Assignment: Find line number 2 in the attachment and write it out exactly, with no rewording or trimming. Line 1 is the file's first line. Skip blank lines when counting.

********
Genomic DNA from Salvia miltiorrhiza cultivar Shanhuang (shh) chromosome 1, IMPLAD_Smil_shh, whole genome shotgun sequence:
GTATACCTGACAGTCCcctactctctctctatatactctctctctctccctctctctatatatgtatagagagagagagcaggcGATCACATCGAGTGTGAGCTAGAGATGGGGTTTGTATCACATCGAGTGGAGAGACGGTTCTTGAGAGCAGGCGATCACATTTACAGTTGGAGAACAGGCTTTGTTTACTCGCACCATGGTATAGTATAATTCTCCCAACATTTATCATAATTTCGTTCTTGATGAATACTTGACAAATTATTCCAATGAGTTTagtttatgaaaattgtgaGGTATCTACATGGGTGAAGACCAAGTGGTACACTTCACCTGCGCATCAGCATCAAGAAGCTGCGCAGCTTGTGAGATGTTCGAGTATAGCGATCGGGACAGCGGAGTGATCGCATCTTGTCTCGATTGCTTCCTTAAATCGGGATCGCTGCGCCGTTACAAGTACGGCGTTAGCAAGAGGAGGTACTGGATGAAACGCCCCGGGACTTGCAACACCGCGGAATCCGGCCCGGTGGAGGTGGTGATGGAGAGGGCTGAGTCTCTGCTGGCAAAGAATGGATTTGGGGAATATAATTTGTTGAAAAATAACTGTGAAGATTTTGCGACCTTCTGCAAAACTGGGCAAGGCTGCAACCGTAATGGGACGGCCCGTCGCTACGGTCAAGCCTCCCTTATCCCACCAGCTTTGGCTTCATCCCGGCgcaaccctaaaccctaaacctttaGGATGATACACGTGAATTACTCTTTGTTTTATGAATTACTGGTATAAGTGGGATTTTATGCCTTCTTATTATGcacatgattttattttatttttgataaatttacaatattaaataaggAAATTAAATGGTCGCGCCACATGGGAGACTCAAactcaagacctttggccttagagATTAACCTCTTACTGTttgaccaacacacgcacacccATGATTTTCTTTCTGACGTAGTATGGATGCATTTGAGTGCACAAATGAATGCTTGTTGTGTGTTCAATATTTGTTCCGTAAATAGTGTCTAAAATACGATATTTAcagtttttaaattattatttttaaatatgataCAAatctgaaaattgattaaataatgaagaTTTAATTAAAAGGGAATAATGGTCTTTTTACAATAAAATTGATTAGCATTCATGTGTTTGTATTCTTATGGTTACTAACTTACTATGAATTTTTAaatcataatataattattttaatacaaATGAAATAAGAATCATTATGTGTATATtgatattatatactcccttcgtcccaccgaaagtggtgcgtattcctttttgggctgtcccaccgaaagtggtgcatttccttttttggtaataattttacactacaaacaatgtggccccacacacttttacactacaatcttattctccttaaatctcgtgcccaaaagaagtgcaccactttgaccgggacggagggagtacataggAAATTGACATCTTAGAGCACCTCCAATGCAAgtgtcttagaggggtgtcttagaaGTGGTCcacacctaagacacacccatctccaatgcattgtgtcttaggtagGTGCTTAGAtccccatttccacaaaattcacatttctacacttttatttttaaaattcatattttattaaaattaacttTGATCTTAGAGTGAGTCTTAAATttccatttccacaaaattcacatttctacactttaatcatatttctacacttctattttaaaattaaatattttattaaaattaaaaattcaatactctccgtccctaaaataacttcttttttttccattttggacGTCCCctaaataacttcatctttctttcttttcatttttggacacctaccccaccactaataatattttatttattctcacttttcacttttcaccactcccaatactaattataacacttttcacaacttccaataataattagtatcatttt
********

GTATACCTGACAGTCCcctactctctctctatatactctctctctctccctctctctatatatgtatagagagagagagcaggcGATCACATCGAGTGTGAGCTAGAGATGGGGTTTGTATCACATCGAGTGGAGAGACGGTTCTTGAGAGCAGGCGATCACATTTACAGTTGGAGAACAGGCTTTGTTTACTCGCACCATGGTATAGTATAATTCTCCCAACATTTATCATAATTTCGTTCTTGATGAATACTTGACAAATTATTCCAATGAGTTTagtttatgaaaattgtgaGGTATCTACATGGGTGAAGACCAAGTGGTACACTTCACCTGCGCATCAGCATCAAGAAGCTGCGCAGCTTGTGAGATGTTCGAGTATAGCGATCGGGACAGCGGAGTGATCGCATCTTGTCTCGATTGCTTCCTTAAATCGGGATCGCTGCGCCGTTACAAGTACGGCGTTAGCAAGAGGAGGTACTGGATGAAACGCCCCGGGACTTGCAACACCGCGGAATCCGGCCCGGTGGAGGTGGTGATGGAGAGGGCTGAGTCTCTGCTGGCAAAGAATGGATTTGGGGAATATAATTTGTTGAAAAATAACTGTGAAGATTTTGCGACCTTCTGCAAAACTGGGCAAGGCTGCAACCGTAATGGGACGGCCCGTCGCTACGGTCAAGCCTCCCTTATCCCACCAGCTTTGGCTTCATCCCGGCgcaaccctaaaccctaaacctttaGGATGATACACGTGAATTACTCTTTGTTTTATGAATTACTGGTATAAGTGGGATTTTATGCCTTCTTATTATGcacatgattttattttatttttgataaatttacaatattaaataaggAAATTAAATGGTCGCGCCACATGGGAGACTCAAactcaagacctttggccttagagATTAACCTCTTACTGTttgaccaacacacgcacacccATGATTTTCTTTCTGACGTAGTATGGATGCATTTGAGTGCACAAATGAATGCTTGTTGTGTGTTCAATATTTGTTCCGTAAATAGTGTCTAAAATACGATATTTAcagtttttaaattattatttttaaatatgataCAAatctgaaaattgattaaataatgaagaTTTAATTAAAAGGGAATAATGGTCTTTTTACAATAAAATTGATTAGCATTCATGTGTTTGTATTCTTATGGTTACTAACTTACTATGAATTTTTAaatcataatataattattttaatacaaATGAAATAAGAATCATTATGTGTATATtgatattatatactcccttcgtcccaccgaaagtggtgcgtattcctttttgggctgtcccaccgaaagtggtgcatttccttttttggtaataattttacactacaaacaatgtggccccacacacttttacactacaatcttattctccttaaatctcgtgcccaaaagaagtgcaccactttgaccgggacggagggagtacataggAAATTGACATCTTAGAGCACCTCCAATGCAAgtgtcttagaggggtgtcttagaaGTGGTCcacacctaagacacacccatctccaatgcattgtgtcttaggtagGTGCTTAGAtccccatttccacaaaattcacatttctacacttttatttttaaaattcatattttattaaaattaacttTGATCTTAGAGTGAGTCTTAAATttccatttccacaaaattcacatttctacactttaatcatatttctacacttctattttaaaattaaatattttattaaaattaaaaattcaatactctccgtccctaaaataacttcttttttttccattttggacGTCCCctaaataacttcatctttctttcttttcatttttggacacctaccccaccactaataatattttatttattctcacttttcacttttcaccactcccaatactaattataacacttttcacaacttccaataataattagtatcatttt